Here's a summary of some older research projects I worked on during my time at Princeton and HWS. You can find the code for some of these projects at my personal Github page.
Pyronia is an intra-process compartmentalization system for interpreted languages. Whenever an application attempts to access a system resource, our in-kernel system call monitor enforces a developer-supplied library access policy for that resource. Using the application runtime's current callstack as the context for the access, the monitor determines whether to allow the access according to the permissions given to the libraries found in the callstack.
CONIKS is a key management system for end
users that improves the security and privacy of end-to-end secure
communication services. By having communication service providers maintain
tamper-evident and publicly auditable key directories on behalf of their
users, CONIKS allows secure communication clients to verify users' keys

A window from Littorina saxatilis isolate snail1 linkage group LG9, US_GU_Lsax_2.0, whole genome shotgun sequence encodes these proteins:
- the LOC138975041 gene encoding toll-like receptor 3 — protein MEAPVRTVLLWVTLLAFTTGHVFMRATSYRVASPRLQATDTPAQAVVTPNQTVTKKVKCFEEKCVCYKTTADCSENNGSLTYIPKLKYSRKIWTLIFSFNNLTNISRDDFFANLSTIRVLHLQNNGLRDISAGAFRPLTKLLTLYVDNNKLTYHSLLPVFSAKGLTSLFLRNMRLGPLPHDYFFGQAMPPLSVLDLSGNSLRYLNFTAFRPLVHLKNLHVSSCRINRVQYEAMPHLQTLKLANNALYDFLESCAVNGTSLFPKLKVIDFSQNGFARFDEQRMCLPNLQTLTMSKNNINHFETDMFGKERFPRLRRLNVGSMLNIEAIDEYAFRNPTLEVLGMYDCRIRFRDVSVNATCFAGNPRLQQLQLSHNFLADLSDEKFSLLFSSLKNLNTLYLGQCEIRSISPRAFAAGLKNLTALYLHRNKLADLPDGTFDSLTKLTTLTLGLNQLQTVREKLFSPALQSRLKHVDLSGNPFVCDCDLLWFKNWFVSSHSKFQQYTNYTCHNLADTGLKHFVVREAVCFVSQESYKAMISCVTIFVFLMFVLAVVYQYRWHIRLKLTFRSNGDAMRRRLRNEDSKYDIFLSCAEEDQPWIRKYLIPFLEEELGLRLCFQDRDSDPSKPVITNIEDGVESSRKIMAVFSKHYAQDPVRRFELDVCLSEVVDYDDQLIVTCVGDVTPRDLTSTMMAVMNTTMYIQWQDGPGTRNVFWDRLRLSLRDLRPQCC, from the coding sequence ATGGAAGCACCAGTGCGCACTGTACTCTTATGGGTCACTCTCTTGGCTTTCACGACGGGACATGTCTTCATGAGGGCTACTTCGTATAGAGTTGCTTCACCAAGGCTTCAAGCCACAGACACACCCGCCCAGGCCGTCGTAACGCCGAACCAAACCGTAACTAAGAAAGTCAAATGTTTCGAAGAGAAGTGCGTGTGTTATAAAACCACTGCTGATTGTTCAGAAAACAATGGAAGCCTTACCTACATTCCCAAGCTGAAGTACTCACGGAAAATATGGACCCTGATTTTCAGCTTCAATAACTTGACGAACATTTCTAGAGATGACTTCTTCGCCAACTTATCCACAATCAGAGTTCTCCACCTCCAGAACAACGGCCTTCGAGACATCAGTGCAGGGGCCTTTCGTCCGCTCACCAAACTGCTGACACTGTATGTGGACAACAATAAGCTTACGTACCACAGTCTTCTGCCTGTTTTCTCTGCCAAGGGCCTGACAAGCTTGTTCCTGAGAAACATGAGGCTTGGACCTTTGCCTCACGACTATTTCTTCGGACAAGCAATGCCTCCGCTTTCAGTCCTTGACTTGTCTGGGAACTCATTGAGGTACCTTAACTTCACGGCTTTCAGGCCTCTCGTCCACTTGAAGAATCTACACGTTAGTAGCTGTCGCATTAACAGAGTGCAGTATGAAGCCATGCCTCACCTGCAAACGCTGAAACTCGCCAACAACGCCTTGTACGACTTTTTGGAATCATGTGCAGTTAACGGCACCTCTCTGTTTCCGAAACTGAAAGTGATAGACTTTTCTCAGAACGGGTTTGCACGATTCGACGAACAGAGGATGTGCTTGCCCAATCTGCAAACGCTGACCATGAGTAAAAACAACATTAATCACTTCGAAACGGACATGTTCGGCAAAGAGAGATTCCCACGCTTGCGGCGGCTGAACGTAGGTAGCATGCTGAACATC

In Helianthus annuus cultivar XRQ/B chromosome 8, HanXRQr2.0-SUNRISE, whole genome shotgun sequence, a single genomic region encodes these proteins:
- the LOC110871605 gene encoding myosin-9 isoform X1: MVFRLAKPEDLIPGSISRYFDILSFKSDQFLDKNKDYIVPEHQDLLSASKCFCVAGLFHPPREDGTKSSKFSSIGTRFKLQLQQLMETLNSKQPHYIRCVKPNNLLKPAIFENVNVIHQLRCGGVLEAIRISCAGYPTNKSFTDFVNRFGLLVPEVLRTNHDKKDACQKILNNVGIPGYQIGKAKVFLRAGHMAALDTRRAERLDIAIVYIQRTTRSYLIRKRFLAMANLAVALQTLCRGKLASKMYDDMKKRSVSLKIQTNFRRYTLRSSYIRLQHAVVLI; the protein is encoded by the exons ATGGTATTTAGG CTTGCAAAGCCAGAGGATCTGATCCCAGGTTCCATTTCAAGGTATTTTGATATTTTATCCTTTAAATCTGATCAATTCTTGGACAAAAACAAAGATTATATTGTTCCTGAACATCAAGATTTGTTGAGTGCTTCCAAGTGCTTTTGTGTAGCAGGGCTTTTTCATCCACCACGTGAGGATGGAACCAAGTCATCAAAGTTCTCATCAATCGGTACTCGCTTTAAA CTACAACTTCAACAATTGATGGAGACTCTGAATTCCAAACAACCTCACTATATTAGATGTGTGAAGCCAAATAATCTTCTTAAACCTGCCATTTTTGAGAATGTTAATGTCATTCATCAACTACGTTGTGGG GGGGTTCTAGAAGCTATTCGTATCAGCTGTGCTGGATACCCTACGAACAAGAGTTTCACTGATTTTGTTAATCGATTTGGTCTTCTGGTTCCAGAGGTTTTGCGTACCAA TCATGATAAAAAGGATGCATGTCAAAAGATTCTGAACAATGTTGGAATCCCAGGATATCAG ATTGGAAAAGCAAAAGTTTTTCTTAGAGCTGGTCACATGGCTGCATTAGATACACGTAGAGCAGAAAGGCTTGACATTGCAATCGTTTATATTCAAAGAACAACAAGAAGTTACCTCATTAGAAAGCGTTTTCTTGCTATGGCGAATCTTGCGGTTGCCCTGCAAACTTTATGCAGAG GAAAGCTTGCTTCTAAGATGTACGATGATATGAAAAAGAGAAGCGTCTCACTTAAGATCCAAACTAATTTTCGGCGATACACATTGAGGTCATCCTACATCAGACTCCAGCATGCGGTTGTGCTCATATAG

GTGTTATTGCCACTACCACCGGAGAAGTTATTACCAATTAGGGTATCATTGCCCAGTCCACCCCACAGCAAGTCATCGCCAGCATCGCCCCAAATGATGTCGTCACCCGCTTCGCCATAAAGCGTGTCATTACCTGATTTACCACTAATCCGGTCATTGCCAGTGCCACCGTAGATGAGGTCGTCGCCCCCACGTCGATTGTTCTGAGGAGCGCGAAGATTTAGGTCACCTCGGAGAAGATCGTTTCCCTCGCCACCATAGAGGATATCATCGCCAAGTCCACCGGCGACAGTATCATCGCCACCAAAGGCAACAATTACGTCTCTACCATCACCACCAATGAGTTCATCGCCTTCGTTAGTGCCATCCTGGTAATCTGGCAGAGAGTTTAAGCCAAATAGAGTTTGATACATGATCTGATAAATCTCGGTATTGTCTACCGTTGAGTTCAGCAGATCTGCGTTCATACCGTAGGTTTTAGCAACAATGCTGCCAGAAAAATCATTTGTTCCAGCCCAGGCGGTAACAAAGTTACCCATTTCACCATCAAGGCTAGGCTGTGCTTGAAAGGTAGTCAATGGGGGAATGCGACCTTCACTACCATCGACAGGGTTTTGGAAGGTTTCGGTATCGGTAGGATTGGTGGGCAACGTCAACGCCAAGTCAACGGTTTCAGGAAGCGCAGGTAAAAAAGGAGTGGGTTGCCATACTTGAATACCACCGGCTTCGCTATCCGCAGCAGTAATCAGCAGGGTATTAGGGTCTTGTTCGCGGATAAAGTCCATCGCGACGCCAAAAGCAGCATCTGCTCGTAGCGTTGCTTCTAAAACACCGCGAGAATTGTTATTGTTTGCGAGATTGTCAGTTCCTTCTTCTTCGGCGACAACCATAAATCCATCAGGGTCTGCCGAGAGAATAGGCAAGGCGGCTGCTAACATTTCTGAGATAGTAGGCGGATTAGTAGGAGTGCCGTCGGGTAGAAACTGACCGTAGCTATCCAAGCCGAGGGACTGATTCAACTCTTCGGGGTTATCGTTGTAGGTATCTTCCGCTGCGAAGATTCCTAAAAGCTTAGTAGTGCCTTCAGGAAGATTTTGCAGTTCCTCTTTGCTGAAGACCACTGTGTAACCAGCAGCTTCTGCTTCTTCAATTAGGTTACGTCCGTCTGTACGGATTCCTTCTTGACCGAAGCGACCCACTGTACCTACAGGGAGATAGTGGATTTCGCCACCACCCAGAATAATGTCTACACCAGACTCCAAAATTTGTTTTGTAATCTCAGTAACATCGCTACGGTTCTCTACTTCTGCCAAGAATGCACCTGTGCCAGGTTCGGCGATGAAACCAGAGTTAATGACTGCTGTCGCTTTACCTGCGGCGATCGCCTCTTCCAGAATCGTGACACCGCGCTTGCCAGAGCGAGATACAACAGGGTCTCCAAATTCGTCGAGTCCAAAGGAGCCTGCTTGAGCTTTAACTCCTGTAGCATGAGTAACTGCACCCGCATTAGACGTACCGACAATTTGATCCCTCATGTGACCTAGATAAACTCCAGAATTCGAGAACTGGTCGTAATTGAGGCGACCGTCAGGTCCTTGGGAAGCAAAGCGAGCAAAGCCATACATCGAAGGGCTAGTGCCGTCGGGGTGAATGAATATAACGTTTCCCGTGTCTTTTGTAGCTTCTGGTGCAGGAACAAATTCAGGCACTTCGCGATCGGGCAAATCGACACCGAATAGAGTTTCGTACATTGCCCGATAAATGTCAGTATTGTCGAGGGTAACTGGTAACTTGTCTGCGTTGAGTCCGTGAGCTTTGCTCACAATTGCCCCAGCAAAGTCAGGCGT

automatically so users do not have to worry about the underlying encryption
or trust their service provider to be well-behaved.
This research was awarded the Caspar Bowden PET Award in 2017.
The Mobile Web Tracking Survey
compares mobile web tracking practices with web tracking on desktops. Using a web crawler based on FourthParty, we gathered web tracking data, such as cookies, on popular mobile devices.
This work was the first major study of what is now the Princeton Web Transparency and Accountability Project.
is a recycling and waste management service that helps users separate their waste correctly leveraging a crowd-sourced database of waste items to assist users in identifying the correct waste bin for their items. ELARA's interactive recycling kiosks also allow users to track their usage and progress.
The design and implementation of this system are described in my Senior Honors thesis.
The Vireos Computer
is an educational FPGA-based platform for computer architecture and operating systems courses. Based on the 16-bit educational architecture Larc, the Vireos computer supports basic I/O devices and peripherals, and is capable of running a Unix-based shell in the Vireos educational OS.
I presented this work at the 2011 New York Conference for Women in Computing (NYCWiC).